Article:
Pragmatic political interests lie behind the promotion of ‘moderate’ Islam in both countries.
Palm oil companies can act with impunity because of corporate–state collusion and a lack of organised resistance.
What does it mean for Indonesia’s political development when elites and voters view democracy in instrumental terms?
Friendly ties to Pyongyang have been an emblem of non-alignment for generations of Indonesian foreign policy makers.
The new law isn’t the final nail in the coffin for democracy, but it’s a hammer for anyone who wants to drive one in.
Within a male-dominated social structure, they face challenges running their businesses, but persist in spite of marginalising geographical, economic and cultural conditions.
River pollution is not only a result of overwhelming waste, but a problem of resource capture across all levels of governance.
Historical records complement studies of seismic hazard and are an important standalone tool for the study of earthquake hazards.
Increased factory profits is the priority, and workers’ rights to rest, set hours and clear tasks are not protected.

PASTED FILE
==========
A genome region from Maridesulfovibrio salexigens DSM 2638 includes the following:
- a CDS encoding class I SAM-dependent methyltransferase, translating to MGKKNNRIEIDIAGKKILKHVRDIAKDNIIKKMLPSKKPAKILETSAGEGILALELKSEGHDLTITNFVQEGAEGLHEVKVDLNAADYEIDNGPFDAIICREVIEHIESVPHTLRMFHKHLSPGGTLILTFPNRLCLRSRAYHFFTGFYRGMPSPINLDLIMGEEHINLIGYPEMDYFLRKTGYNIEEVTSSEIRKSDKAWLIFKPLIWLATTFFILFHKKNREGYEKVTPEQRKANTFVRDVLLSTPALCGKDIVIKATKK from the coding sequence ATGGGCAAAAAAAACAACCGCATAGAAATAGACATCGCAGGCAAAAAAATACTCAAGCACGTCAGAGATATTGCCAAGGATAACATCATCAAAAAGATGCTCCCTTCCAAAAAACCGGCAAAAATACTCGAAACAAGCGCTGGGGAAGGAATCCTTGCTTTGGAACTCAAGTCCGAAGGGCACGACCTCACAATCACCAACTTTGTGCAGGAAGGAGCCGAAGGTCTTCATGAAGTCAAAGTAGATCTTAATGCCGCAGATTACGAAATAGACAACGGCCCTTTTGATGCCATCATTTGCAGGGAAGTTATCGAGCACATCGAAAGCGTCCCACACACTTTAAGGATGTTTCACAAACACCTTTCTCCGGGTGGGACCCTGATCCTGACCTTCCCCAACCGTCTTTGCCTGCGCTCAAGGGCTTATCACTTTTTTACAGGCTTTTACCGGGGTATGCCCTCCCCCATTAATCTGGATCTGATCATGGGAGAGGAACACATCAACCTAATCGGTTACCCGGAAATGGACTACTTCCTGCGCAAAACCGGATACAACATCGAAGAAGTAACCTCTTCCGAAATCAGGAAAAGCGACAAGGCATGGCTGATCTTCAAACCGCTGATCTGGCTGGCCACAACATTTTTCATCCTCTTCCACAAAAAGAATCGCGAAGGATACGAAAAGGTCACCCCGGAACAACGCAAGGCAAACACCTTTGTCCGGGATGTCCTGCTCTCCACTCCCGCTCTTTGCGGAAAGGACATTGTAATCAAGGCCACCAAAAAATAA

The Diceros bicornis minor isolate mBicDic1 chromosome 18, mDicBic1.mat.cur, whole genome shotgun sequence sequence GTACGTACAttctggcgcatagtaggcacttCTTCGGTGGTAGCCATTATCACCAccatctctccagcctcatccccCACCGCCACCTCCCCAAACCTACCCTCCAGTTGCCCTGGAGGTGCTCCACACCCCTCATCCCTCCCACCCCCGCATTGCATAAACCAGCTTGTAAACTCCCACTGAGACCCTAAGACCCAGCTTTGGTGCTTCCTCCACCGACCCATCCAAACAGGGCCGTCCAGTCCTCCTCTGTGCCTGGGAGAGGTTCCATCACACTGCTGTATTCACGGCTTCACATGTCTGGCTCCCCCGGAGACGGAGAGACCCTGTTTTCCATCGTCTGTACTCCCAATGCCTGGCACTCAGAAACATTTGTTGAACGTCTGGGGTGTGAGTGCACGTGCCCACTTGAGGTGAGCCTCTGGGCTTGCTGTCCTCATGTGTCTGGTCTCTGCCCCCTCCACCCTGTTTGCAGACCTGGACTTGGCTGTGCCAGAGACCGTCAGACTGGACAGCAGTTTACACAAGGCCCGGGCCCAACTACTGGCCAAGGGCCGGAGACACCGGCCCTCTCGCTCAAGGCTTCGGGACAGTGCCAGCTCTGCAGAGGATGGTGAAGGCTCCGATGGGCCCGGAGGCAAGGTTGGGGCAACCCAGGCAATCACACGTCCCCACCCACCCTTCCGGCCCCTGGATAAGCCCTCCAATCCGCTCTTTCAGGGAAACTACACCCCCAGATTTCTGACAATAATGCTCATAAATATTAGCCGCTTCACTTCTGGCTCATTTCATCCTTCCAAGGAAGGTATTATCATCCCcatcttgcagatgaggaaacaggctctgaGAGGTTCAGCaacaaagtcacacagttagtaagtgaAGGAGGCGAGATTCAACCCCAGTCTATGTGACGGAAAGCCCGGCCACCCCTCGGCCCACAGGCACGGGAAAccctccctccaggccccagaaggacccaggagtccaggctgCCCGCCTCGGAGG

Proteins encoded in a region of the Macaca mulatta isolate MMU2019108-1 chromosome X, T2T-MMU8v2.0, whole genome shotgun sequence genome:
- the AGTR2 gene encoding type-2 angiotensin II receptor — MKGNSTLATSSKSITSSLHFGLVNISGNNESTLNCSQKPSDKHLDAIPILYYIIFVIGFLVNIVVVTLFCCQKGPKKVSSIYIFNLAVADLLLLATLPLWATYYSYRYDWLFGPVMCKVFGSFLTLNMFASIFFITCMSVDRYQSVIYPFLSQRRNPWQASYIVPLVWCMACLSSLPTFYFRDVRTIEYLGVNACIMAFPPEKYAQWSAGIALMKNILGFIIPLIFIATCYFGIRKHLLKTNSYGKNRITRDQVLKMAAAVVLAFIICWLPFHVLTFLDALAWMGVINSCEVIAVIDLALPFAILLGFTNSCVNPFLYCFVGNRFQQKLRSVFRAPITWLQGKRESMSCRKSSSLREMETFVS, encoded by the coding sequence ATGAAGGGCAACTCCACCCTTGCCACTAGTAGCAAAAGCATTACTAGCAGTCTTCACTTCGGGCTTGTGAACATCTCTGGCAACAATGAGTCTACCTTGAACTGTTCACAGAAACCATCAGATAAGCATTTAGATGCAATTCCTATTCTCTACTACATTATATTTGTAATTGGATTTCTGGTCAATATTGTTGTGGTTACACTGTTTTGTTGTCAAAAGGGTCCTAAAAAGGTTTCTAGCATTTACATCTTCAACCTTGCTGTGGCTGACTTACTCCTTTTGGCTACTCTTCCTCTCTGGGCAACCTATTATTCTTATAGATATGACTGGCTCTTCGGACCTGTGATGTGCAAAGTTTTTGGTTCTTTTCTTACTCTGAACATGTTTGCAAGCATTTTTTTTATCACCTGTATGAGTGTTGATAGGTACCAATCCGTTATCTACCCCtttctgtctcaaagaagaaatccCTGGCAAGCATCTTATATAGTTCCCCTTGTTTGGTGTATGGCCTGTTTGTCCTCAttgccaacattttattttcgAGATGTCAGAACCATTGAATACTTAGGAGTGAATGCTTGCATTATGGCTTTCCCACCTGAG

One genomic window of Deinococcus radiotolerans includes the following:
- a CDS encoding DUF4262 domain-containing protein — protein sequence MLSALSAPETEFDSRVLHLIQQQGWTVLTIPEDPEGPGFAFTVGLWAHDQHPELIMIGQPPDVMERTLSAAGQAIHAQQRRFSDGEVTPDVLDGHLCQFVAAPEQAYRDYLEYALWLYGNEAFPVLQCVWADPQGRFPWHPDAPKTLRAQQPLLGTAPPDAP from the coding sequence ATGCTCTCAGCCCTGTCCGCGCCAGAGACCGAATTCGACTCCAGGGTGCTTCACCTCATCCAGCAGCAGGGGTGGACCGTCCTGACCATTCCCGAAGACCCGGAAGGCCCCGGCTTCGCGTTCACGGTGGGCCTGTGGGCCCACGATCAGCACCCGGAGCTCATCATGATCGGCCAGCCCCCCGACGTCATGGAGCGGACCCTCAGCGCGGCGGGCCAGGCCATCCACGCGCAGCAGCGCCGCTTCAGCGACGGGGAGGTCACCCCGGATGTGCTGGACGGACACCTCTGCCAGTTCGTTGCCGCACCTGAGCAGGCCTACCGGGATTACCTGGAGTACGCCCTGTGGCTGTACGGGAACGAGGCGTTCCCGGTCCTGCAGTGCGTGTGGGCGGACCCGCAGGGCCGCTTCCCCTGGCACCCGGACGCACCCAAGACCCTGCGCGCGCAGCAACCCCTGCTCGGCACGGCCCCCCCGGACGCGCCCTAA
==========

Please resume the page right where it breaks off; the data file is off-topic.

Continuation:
On-the-ground studies find enormous variety and behaviour that often confound the conventional categorisations of religious type.
Commercialisation and politicisation of football establishes a pseudo-modern football with corrupt mismanagement.
Despite giving up on the legislative situation that discriminates against them, Surabaya transwomen fight against it by engaging actively in public activity.
This discussion brings together experts from the USA, Australia and Indonesia.
Like the Yogyakartan surrealist, Jokowi’s leadership offers a dreamscape, relying much on the promise of the future.
Political actors' roles in regenerating the spectre of communism deserve closer attention.
Interact with some of the most socially-engaged and topical art produced by contemporary artists both emerging and established from the region
Four stories of success from ANU alumni who have been engaged in strengthening the Australia-Indonesia relationship.
The artists’ playful images expose societal norms and offer alternatives to understanding women’s position in society
Working in solidarity globally and at the intersection of environmental protection and human rights.
Critical Indonesian thinkers reflect on a simple question: What are the most important policy problems in rural Indonesia, and what can researchers do about them?
Professor He draws on a range of case studies in Indonesia, Malaysia and the Philippines, and reflects on the wider trend of deliberative democratization in Asia and beyond.
In Indonesia blockchain can be strategically utilised and developed for environmental protection.